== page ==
This report examines the scientific basis for the use of remotely sensed data, particularly Normalized Difference Vegetation Index (NDVI), primarily for the assessment of land degradation at different scales and for a range of applications, including resilience of agro-ecosystems. Evidence is drawn from a wide range of investigations, primarily from the scientific peer-reviewed literature but also non-journal sources. The literature review has been corroborated by interviews with leading specialists in the field.
The report reviews the use of NDVI for a range of themes related to land degradation, including land cover change, drought monitoring and early warning systems, desertification processes, greening trends, soil erosion and salinization, vegetation burning and recovery after fire, biodiversity loss, and soil carbon. This SpringerBrief also discusses the limits of the use of NDVI for land degradation assessment and potential for future directions of use.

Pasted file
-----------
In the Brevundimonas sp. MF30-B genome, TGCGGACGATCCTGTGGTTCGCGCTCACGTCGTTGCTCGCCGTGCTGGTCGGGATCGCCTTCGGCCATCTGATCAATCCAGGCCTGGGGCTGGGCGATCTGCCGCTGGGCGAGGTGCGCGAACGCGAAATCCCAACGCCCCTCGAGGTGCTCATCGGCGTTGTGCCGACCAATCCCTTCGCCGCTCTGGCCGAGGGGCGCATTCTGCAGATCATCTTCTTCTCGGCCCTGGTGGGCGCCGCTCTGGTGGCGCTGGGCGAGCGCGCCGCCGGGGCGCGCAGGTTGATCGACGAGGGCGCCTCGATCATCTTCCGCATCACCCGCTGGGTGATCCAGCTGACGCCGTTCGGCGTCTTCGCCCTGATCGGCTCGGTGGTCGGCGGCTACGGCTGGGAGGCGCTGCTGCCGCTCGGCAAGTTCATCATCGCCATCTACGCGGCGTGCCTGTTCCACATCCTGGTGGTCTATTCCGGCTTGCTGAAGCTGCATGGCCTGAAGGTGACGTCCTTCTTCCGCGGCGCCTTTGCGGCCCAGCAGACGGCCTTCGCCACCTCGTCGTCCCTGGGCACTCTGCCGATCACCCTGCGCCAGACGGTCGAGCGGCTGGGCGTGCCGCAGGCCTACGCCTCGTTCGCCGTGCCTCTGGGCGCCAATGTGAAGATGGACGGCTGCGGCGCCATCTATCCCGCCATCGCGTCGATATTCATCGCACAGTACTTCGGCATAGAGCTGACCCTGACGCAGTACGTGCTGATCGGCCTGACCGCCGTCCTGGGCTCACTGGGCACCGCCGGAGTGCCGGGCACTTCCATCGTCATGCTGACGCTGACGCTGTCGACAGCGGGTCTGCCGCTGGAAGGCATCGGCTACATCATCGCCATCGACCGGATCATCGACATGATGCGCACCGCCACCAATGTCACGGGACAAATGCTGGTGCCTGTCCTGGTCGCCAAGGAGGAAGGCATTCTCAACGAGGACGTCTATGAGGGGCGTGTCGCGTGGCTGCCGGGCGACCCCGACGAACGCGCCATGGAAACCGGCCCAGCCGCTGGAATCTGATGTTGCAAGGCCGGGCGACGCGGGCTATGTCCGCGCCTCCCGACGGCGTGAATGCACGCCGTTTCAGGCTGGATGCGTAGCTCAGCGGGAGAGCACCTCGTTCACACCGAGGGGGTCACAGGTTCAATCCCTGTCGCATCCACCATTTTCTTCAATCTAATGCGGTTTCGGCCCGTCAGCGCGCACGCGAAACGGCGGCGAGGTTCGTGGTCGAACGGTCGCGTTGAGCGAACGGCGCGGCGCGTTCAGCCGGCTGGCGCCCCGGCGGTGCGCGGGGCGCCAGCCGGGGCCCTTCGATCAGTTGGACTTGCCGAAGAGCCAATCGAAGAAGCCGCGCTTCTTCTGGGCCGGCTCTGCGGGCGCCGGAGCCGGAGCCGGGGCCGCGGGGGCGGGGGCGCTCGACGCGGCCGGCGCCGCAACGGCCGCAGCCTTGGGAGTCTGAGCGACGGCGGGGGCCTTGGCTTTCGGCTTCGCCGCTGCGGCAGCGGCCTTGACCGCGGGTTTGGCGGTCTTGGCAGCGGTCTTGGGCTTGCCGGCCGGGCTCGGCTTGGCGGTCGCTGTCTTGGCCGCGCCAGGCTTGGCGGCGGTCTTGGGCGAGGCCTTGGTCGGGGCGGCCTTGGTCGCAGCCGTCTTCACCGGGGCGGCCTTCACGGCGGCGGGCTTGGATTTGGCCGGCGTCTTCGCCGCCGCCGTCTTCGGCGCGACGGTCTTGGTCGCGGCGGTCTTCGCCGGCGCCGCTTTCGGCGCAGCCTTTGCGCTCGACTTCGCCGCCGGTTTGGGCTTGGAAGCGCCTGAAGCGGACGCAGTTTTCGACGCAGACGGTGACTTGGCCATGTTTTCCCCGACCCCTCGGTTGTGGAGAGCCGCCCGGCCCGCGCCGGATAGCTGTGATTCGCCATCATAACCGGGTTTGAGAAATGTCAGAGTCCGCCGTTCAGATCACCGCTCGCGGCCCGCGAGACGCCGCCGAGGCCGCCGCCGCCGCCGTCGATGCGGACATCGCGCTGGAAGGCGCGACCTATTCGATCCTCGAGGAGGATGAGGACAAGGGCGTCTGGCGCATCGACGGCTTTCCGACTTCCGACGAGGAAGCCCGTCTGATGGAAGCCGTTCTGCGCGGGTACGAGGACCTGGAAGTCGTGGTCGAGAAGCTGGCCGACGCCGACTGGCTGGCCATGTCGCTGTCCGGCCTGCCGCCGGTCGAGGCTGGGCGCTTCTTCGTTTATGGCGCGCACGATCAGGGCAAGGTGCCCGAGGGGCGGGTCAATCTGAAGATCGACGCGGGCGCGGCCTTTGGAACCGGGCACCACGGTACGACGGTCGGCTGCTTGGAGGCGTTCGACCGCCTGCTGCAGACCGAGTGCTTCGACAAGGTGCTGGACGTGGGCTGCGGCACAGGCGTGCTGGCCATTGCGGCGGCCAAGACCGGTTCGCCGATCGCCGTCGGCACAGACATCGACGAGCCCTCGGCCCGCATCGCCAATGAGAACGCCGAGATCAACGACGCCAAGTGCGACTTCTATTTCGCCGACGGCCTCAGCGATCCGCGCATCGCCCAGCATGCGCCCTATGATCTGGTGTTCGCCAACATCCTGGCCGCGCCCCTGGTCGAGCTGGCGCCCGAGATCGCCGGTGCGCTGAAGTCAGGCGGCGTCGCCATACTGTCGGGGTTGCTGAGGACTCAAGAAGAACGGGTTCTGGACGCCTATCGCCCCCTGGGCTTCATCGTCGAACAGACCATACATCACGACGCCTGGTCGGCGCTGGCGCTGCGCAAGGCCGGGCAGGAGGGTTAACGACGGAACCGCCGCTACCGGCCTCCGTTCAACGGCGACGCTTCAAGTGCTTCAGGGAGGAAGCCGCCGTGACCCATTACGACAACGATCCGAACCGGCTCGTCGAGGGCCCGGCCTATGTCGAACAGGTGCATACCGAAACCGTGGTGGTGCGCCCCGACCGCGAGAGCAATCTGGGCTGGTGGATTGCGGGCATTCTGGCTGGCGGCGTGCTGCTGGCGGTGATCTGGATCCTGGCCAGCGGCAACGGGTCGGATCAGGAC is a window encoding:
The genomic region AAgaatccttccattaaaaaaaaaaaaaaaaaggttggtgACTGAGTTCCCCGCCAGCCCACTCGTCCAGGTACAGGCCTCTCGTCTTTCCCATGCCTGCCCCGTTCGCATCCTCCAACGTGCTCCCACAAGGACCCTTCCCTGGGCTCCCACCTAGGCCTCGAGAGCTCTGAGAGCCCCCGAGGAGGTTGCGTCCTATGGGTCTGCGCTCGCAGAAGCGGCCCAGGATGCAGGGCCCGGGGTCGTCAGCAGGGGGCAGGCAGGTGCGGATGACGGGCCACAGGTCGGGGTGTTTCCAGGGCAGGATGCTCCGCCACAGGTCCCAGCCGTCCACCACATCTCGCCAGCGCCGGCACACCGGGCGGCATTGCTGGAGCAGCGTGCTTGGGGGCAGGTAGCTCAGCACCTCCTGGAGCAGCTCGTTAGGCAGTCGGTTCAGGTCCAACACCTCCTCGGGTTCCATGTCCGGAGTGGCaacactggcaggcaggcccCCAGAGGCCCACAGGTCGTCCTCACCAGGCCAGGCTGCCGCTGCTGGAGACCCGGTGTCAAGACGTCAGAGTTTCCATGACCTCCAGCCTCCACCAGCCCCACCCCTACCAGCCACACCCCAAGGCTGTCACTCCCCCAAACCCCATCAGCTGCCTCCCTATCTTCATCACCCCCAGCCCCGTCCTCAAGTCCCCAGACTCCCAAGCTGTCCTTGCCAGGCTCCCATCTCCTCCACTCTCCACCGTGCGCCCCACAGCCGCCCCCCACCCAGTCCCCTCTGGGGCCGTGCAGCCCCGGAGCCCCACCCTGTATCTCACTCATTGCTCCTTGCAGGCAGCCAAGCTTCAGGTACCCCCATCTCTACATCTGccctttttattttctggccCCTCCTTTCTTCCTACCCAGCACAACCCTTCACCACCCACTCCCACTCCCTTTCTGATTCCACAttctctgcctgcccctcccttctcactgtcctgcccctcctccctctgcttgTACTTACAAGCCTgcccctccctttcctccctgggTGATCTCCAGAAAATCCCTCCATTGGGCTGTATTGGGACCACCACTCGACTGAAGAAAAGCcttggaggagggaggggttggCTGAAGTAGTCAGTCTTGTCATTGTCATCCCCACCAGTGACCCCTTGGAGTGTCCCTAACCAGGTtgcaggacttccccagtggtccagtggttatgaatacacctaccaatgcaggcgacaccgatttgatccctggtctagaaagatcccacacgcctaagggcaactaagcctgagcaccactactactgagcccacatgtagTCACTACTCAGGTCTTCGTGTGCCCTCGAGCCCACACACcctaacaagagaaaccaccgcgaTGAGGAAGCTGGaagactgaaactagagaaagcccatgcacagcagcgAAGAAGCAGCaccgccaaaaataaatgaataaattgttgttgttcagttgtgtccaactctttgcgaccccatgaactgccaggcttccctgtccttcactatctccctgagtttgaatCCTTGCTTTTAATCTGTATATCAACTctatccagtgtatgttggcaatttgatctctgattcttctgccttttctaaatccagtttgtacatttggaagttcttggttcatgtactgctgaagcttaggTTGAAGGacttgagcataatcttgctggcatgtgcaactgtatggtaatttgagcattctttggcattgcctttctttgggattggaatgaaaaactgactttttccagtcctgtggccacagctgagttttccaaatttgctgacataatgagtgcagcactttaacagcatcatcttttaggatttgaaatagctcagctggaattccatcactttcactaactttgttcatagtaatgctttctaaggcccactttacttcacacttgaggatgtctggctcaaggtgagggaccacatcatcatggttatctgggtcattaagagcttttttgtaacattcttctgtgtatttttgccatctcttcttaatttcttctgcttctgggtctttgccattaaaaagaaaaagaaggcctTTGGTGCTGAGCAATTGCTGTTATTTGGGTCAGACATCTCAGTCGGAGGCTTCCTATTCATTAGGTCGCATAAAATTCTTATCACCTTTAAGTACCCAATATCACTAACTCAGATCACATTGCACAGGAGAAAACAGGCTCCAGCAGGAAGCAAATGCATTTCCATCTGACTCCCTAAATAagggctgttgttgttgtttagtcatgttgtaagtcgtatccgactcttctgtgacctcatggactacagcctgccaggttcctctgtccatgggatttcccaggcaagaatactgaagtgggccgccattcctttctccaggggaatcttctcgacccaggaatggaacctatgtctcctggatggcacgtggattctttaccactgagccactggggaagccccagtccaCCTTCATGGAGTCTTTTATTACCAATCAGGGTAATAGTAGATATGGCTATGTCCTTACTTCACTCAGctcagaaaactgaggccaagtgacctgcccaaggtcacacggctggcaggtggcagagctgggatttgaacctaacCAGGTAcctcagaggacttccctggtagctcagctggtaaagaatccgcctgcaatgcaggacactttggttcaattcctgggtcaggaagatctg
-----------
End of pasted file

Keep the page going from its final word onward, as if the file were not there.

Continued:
A substantial body of peer-reviewed research lends unequivocal support for the use of coarse-resolution time series of NDVI data for studying vegetation dynamics at global, continental and sub-continental levels. There is compelling evidence that these data are highly correlated with biophysically meaningful vegetation characteristics such as photosynthetic capacity and primary production that are closely related to land degradation and to agroecosystem resilience.